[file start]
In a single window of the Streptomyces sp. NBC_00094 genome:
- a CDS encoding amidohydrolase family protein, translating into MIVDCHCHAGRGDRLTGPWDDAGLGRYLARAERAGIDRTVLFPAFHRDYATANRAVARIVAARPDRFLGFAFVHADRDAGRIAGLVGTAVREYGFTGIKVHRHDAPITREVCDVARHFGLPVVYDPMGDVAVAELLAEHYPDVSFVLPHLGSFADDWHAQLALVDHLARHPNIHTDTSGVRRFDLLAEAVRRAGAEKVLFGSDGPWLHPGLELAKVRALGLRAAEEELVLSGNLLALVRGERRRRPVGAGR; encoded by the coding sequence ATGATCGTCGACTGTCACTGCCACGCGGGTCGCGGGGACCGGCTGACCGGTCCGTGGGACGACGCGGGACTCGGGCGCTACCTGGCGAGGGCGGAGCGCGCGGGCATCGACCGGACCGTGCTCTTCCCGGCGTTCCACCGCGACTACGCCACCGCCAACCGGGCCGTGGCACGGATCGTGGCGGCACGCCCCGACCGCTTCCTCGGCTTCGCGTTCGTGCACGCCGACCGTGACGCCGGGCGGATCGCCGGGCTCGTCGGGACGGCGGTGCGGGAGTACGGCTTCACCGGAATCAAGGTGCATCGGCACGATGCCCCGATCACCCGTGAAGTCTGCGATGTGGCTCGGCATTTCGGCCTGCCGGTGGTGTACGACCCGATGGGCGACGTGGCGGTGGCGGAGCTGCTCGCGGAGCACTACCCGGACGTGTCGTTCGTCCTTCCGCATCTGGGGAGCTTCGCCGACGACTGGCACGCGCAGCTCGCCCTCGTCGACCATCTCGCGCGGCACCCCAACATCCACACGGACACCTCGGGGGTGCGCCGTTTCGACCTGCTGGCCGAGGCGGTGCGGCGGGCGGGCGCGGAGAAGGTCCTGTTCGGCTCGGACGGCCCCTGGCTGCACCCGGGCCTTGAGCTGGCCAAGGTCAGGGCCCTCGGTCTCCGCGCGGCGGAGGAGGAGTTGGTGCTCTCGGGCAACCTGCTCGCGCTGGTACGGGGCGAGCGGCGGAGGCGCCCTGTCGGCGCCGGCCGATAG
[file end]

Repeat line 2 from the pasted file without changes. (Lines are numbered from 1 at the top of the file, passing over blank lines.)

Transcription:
- a CDS encoding amidohydrolase family protein, translating into MIVDCHCHAGRGDRLTGPWDDAGLGRYLARAERAGIDRTVLFPAFHRDYATANRAVARIVAARPDRFLGFAFVHADRDAGRIAGLVGTAVREYGFTGIKVHRHDAPITREVCDVARHFGLPVVYDPMGDVAVAELLAEHYPDVSFVLPHLGSFADDWHAQLALVDHLARHPNIHTDTSGVRRFDLLAEAVRRAGAEKVLFGSDGPWLHPGLELAKVRALGLRAAEEELVLSGNLLALVRGERRRRPVGAGR; encoded by the coding sequence ATGATCGTCGACTGTCACTGCCACGCGGGTCGCGGGGACCGGCTGACCGGTCCGTGGGACGACGCGGGACTCGGGCGCTACCTGGCGAGGGCGGAGCGCGCGGGCATCGACCGGACCGTGCTCTTCCCGGCGTTCCACCGCGACTACGCCACCGCCAACCGGGCCGTGGCACGGATCGTGGCGGCACGCCCCGACCGCTTCCTCGGCTTCGCGTTCGTGCACGCCGACCGTGACGCCGGGCGGATCGCCGGGCTCGTCGGGACGGCGGTGCGGGAGTACGGCTTCACCGGAATCAAGGTGCATCGGCACGATGCCCCGATCACCCGTGAAGTCTGCGATGTGGCTCGGCATTTCGGCCTGCCGGTGGTGTACGACCCGATGGGCGACGTGGCGGTGGCGGAGCTGCTCGCGGAGCACTACCCGGACGTGTCGTTCGTCCTTCCGCATCTGGGGAGCTTCGCCGACGACTGGCACGCGCAGCTCGCCCTCGTCGACCATCTCGCGCGGCACCCCAACATCCACACGGACACCTCGGGGGTGCGCCGTTTCGACCTGCTGGCCGAGGCGGTGCGGCGGGCGGGCGCGGAGAAGGTCCTGTTCGGCTCGGACGGCCCCTGGCTGCACCCGGGCCTTGAGCTGGCCAAGGTCAGGGCCCTCGGTCTCCGCGCGGCGGAGGAGGAGTTGGTGCTCTCGGGCAACCTGCTCGCGCTGGTACGGGGCGAGCGGCGGAGGCGCCCTGTCGGCGCCGGCCGATAG